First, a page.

SHANNON TYLER: I would say we definitely told the campus story and what was going on that night on campus and definitely want to talk about our decision with how to be respectful during a really painful time. Because as student journalists, and just journalists in general, we can be really extractive of the community that we report on. And that was something that we couldn’t do morally, ethically, as people. So yeah, definitely would just echo that, like, a lot of tough conversations, a lot of reflecting. And it didn’t just happen that night. It’s still been conversations every day since about how is our reporting looking, (and) reflecting on how we even report other incidents of shootings or violence or things like that in the city.

MIKA ELLISON: Both editors spoke about the difficulties they faced with balancing coverage between city and campus desks while still being able to produce material for the paper.

MIKA ELLISON: How did you balance your roles as desk editors with your personal student experience during that time?

SHANNON TYLER: We had a lot of support and help from our managing editors, our EIC, our design team. Everyone was really supportive. While I do want to say we are student journalists, and we are learning, we do have the same responsibility as journalists in the field and in professional newspapers, so the balance is hard. But it’s something that we have to take on, and we have to take on responsibly. And it’s a continued conversation. I think it doesn’t just end when we publish that first story.

JOANNA HOU: I think I almost struggled to answer the question at first, because I didn’t necessarily handle balancing the two well. I didn’t go to classes, the entirety of Thursday. We spent the majority of Thursday trying to report and gather questions from admin(istration). (I’m) still trying to get caught up on everything right now. But I would definitely echo with Shannon saying I had so much amazing support, especially from the two campus editors who are now managing editors.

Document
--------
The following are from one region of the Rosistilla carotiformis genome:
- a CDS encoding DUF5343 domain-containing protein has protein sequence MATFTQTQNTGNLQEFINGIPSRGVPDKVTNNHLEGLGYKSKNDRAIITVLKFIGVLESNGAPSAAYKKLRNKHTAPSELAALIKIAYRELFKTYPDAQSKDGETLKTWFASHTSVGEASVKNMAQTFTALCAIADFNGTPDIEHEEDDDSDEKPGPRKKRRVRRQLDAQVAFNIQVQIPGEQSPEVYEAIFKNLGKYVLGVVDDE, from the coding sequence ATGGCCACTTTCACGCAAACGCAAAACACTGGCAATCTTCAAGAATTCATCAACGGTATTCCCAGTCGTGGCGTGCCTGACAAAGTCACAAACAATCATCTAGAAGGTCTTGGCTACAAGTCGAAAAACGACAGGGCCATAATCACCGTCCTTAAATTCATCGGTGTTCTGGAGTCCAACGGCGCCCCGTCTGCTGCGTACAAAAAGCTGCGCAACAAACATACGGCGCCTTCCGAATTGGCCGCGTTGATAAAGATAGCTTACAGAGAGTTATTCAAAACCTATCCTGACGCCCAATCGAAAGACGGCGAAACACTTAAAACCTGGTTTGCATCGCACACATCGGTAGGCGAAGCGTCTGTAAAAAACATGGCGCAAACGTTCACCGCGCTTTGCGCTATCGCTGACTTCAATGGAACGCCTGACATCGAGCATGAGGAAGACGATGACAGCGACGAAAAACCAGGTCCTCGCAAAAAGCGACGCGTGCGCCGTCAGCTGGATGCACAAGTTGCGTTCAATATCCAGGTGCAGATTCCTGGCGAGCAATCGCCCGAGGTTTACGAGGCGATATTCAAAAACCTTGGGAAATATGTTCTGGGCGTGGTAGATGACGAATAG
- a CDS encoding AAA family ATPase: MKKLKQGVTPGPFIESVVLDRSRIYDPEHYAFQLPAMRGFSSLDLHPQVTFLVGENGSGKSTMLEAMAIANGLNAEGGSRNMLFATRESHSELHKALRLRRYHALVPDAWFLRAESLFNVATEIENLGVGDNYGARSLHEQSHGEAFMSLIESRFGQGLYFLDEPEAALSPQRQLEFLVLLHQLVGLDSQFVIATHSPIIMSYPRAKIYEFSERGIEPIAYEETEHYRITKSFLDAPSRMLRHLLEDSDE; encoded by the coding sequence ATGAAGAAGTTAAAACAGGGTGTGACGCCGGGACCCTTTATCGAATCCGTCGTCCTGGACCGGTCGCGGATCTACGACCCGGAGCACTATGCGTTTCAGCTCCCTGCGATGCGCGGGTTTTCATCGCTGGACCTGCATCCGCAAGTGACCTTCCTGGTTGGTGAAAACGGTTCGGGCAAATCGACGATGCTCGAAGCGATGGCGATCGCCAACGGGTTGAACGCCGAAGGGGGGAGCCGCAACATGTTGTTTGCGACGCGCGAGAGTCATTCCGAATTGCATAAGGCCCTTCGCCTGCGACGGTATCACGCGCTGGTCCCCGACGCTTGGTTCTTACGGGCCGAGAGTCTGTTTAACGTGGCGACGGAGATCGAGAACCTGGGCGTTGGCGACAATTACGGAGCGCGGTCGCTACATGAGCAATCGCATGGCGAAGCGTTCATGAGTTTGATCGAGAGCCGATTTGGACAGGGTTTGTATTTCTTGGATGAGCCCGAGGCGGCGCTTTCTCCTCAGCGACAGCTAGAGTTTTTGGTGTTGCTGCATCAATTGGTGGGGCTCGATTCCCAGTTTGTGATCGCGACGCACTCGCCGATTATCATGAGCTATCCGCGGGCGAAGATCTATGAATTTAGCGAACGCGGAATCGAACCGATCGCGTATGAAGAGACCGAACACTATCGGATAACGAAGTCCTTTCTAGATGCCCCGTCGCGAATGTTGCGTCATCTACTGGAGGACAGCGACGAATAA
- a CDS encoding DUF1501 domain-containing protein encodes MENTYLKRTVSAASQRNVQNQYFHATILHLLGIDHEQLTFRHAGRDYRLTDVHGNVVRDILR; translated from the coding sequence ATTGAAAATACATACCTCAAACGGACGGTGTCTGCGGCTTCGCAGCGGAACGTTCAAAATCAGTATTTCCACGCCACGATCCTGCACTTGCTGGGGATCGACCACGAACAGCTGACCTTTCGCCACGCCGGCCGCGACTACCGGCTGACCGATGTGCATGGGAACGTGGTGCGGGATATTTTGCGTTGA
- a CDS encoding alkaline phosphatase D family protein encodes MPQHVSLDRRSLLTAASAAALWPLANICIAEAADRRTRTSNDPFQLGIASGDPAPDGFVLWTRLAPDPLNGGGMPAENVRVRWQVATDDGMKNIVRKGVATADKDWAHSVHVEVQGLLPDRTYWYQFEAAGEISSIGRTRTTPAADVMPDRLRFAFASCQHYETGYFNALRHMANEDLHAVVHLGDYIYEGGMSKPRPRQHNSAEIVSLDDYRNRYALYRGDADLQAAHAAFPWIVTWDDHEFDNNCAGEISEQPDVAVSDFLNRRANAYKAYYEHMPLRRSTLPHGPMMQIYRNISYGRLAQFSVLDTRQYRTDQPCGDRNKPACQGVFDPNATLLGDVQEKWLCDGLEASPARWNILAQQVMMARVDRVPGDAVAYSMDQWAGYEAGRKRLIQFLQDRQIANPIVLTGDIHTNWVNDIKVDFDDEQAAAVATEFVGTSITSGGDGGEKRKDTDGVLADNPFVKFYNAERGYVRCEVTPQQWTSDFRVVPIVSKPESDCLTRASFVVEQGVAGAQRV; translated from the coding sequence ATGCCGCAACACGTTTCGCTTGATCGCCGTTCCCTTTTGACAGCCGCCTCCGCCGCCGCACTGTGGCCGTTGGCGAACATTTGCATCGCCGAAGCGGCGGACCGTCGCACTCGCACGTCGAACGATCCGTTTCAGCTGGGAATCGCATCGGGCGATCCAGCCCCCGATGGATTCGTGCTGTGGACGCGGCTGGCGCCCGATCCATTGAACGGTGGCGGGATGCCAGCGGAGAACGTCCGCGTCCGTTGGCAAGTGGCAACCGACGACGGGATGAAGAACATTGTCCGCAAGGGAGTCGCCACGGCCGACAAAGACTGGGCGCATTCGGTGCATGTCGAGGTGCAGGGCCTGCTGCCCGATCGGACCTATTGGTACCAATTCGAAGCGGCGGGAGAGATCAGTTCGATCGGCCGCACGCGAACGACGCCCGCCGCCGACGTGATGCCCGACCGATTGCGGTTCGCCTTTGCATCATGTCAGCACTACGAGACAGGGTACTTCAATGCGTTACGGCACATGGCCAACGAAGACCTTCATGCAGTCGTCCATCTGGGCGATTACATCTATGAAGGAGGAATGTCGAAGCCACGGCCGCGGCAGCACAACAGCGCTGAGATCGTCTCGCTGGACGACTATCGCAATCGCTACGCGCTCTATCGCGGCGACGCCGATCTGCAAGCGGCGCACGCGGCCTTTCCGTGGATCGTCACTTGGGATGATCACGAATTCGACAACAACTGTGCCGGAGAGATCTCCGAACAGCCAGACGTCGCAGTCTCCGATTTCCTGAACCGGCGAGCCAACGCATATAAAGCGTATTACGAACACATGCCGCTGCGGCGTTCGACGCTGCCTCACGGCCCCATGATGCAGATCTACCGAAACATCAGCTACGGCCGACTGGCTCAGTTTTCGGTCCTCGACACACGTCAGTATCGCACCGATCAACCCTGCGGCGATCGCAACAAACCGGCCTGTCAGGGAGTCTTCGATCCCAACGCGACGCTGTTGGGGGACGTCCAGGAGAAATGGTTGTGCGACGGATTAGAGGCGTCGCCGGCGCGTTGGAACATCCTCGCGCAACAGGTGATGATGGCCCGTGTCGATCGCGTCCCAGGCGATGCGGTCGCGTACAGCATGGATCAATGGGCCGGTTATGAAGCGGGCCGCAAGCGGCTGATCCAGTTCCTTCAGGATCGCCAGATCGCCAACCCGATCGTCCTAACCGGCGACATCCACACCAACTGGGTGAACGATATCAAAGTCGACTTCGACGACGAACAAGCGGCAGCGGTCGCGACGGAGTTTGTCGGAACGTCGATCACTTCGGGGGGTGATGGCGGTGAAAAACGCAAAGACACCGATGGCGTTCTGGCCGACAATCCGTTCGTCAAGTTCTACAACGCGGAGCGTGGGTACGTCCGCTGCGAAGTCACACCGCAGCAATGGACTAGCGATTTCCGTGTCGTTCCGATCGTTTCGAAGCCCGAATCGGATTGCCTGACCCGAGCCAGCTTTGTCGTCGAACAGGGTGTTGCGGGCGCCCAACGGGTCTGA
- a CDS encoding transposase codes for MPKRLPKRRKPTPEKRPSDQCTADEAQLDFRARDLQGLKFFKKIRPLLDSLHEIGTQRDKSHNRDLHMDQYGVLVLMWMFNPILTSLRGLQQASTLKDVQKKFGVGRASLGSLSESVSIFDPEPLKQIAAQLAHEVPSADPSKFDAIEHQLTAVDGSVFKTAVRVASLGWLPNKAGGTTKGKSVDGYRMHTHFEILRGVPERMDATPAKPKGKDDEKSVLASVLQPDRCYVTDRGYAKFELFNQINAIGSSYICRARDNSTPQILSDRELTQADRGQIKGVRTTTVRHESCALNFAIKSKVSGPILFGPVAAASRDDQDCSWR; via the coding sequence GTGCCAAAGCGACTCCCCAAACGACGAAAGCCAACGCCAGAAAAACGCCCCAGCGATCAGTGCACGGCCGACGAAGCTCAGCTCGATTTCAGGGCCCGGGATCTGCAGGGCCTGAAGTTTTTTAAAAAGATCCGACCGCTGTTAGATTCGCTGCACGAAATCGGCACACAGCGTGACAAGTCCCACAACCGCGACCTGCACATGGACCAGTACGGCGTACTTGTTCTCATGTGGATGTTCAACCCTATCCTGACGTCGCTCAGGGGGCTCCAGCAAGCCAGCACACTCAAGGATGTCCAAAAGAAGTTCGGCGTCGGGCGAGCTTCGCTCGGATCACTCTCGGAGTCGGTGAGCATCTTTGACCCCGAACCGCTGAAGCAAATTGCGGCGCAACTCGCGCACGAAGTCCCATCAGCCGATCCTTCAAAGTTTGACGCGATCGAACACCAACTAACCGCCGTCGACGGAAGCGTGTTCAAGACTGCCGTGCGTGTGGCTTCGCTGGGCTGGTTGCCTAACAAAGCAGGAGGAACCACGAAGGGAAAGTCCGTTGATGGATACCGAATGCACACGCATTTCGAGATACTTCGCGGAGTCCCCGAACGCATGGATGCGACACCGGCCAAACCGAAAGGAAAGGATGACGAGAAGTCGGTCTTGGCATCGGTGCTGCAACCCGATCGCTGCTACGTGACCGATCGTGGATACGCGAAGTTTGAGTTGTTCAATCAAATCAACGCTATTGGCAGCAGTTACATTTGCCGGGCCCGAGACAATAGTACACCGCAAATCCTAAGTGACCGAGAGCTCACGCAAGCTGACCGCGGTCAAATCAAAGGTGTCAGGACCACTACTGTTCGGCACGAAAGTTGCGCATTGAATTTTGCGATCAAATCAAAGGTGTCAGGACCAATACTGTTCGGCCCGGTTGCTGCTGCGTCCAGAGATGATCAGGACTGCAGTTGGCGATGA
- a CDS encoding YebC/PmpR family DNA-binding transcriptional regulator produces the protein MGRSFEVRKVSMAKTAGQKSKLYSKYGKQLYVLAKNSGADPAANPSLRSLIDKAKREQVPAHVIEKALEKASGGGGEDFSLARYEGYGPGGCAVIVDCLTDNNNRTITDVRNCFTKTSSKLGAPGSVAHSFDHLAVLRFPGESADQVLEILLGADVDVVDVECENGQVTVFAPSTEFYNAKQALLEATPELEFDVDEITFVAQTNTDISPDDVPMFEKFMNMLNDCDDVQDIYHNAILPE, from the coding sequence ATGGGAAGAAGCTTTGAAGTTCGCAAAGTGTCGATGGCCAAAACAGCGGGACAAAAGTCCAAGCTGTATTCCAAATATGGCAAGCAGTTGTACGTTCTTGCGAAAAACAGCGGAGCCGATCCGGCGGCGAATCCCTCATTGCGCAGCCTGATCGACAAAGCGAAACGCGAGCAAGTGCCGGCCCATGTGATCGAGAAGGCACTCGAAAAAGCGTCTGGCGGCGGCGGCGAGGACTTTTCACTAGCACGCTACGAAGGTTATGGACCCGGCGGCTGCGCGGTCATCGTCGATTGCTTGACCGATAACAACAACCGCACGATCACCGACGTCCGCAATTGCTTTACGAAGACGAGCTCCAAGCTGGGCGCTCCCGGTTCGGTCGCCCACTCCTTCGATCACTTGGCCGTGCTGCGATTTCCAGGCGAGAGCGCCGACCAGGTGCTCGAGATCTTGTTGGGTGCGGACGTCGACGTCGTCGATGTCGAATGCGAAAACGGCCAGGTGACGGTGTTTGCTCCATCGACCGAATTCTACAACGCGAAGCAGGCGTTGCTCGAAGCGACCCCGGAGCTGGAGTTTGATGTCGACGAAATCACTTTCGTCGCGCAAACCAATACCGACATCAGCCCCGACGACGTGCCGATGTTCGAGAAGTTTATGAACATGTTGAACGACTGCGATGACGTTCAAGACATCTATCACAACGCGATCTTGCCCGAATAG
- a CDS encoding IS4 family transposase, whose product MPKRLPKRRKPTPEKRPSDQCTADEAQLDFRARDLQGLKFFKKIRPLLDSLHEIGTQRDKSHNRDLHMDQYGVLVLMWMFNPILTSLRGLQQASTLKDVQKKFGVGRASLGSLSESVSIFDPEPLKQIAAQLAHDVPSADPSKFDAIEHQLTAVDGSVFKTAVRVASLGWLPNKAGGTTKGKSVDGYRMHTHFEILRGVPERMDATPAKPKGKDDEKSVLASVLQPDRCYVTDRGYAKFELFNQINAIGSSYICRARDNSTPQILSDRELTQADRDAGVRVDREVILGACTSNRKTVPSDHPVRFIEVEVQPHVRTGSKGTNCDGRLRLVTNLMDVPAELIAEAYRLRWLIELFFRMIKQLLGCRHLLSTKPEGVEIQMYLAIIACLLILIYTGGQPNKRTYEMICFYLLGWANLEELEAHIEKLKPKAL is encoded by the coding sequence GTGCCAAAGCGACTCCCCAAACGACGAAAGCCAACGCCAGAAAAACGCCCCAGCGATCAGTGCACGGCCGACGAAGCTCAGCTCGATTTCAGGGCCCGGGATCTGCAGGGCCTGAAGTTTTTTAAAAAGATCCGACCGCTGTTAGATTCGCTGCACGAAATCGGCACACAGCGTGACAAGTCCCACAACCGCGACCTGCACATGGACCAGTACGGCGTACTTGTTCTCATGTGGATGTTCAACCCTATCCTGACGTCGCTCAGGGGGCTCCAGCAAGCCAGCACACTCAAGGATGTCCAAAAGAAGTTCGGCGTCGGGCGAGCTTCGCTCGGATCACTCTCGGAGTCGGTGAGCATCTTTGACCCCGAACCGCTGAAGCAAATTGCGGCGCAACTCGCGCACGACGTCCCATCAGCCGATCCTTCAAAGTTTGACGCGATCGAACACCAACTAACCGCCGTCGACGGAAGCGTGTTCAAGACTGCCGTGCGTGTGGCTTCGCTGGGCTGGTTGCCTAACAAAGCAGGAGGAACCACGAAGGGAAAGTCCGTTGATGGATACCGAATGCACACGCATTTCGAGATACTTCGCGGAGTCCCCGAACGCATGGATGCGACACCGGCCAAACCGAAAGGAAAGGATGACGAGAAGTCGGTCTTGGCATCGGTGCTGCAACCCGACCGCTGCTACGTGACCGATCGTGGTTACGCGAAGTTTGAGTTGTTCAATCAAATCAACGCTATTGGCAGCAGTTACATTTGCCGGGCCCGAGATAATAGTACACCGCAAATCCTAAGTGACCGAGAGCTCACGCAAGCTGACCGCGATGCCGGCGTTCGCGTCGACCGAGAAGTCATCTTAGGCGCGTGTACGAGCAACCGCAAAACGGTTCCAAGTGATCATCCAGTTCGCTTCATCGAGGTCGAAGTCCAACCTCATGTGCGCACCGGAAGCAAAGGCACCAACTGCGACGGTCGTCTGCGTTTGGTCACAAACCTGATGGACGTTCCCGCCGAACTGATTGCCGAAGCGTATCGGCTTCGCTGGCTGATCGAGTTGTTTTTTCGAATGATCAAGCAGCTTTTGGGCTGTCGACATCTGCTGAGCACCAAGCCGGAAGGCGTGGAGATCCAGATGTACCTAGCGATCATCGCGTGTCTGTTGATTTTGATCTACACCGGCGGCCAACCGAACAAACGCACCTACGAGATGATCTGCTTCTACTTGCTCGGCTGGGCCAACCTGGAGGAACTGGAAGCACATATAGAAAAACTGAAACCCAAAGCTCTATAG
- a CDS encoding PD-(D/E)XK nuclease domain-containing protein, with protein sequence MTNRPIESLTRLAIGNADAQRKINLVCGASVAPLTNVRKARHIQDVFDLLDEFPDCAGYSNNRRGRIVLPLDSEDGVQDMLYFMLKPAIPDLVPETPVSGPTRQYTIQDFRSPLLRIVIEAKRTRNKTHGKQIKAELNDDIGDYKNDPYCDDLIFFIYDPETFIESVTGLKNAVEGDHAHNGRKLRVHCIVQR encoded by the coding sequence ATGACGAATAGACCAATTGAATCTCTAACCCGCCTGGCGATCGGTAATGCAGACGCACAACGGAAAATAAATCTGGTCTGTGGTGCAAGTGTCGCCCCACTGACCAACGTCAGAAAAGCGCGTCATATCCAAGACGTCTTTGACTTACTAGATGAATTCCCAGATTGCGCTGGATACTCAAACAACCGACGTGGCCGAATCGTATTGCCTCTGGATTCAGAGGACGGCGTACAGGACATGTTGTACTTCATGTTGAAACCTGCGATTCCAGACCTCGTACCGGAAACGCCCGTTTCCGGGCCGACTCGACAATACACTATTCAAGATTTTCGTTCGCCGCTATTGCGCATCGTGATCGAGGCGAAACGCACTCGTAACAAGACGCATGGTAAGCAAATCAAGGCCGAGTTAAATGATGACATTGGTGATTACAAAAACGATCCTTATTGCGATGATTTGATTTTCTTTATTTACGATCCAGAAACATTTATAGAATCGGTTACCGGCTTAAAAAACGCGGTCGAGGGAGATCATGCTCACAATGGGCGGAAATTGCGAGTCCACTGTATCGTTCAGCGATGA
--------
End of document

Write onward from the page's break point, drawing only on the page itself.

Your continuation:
MIKA ELLISON: How did coverage of Wednesday affect your mental health?

JOANNA HOU: I think in the past, The Daily has created a kind of a culture where people feel like they have to stay for very long periods in the night. I think having new assistants, we are really trying to guide them to set really healthy boundaries for themselves. And I think for me, just coming in knowing like the detriment that this role can take on some people’s mental health, it was so much more important for me to be flexible with people pushing stories, be flexible with myself. One of the greatest things about being a desk editor is now I don’t have to ask people for permission to push my stories. I just move them around my budget. Without a mental health and like without physical health and like just being well, there’s no way that we would be able to even remotely try to cover what we are covering.